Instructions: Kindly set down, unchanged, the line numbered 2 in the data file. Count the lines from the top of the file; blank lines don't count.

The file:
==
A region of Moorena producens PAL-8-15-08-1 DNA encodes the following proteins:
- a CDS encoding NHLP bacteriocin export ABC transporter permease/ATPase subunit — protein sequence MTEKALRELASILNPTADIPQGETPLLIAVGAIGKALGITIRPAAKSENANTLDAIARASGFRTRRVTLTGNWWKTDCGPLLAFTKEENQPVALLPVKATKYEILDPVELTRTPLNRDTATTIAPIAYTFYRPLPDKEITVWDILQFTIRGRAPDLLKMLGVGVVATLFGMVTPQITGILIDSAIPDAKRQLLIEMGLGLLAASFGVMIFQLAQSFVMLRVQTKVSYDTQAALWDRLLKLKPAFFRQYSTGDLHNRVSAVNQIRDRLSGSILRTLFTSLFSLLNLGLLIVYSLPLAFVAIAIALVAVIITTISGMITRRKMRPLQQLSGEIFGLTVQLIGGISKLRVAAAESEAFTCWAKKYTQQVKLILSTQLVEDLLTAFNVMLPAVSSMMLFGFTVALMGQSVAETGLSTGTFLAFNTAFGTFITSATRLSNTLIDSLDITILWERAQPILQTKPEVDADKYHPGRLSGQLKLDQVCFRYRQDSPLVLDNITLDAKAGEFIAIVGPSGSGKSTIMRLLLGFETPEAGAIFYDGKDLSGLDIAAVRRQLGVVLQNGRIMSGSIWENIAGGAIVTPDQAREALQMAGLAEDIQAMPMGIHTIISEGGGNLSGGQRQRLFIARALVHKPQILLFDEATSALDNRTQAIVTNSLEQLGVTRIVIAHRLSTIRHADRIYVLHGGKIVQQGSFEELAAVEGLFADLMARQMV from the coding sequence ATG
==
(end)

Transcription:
- a CDS encoding NHLP bacteriocin export ABC transporter permease/ATPase subunit — protein sequence MTEKALRELASILNPTADIPQGETPLLIAVGAIGKALGITIRPAAKSENANTLDAIARASGFRTRRVTLTGNWWKTDCGPLLAFTKEENQPVALLPVKATKYEILDPVELTRTPLNRDTATTIAPIAYTFYRPLPDKEITVWDILQFTIRGRAPDLLKMLGVGVVATLFGMVTPQITGILIDSAIPDAKRQLLIEMGLGLLAASFGVMIFQLAQSFVMLRVQTKVSYDTQAALWDRLLKLKPAFFRQYSTGDLHNRVSAVNQIRDRLSGSILRTLFTSLFSLLNLGLLIVYSLPLAFVAIAIALVAVIITTISGMITRRKMRPLQQLSGEIFGLTVQLIGGISKLRVAAAESEAFTCWAKKYTQQVKLILSTQLVEDLLTAFNVMLPAVSSMMLFGFTVALMGQSVAETGLSTGTFLAFNTAFGTFITSATRLSNTLIDSLDITILWERAQPILQTKPEVDADKYHPGRLSGQLKLDQVCFRYRQDSPLVLDNITLDAKAGEFIAIVGPSGSGKSTIMRLLLGFETPEAGAIFYDGKDLSGLDIAAVRRQLGVVLQNGRIMSGSIWENIAGGAIVTPDQAREALQMAGLAEDIQAMPMGIHTIISEGGGNLSGGQRQRLFIARALVHKPQILLFDEATSALDNRTQAIVTNSLEQLGVTRIVIAHRLSTIRHADRIYVLHGGKIVQQGSFEELAAVEGLFADLMARQMV from the coding sequence ATG